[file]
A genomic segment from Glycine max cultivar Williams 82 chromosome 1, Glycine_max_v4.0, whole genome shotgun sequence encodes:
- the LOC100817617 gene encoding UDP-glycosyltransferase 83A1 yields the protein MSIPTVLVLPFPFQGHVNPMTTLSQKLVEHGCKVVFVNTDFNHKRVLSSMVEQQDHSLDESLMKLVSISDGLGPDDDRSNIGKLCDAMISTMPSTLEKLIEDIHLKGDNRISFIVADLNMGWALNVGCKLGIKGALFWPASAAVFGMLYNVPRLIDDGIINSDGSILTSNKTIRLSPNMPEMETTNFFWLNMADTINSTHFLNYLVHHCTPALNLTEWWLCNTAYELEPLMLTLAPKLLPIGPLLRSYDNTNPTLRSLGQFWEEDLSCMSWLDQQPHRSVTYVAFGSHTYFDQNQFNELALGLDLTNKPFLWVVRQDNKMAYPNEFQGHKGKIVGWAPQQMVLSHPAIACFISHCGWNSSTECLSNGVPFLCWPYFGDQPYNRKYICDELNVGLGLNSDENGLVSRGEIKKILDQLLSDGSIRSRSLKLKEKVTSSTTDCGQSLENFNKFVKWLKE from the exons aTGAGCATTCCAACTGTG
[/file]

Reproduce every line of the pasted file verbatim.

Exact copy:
A genomic segment from Glycine max cultivar Williams 82 chromosome 1, Glycine_max_v4.0, whole genome shotgun sequence encodes:
- the LOC100817617 gene encoding UDP-glycosyltransferase 83A1 yields the protein MSIPTVLVLPFPFQGHVNPMTTLSQKLVEHGCKVVFVNTDFNHKRVLSSMVEQQDHSLDESLMKLVSISDGLGPDDDRSNIGKLCDAMISTMPSTLEKLIEDIHLKGDNRISFIVADLNMGWALNVGCKLGIKGALFWPASAAVFGMLYNVPRLIDDGIINSDGSILTSNKTIRLSPNMPEMETTNFFWLNMADTINSTHFLNYLVHHCTPALNLTEWWLCNTAYELEPLMLTLAPKLLPIGPLLRSYDNTNPTLRSLGQFWEEDLSCMSWLDQQPHRSVTYVAFGSHTYFDQNQFNELALGLDLTNKPFLWVVRQDNKMAYPNEFQGHKGKIVGWAPQQMVLSHPAIACFISHCGWNSSTECLSNGVPFLCWPYFGDQPYNRKYICDELNVGLGLNSDENGLVSRGEIKKILDQLLSDGSIRSRSLKLKEKVTSSTTDCGQSLENFNKFVKWLKE from the exons aTGAGCATTCCAACTGTG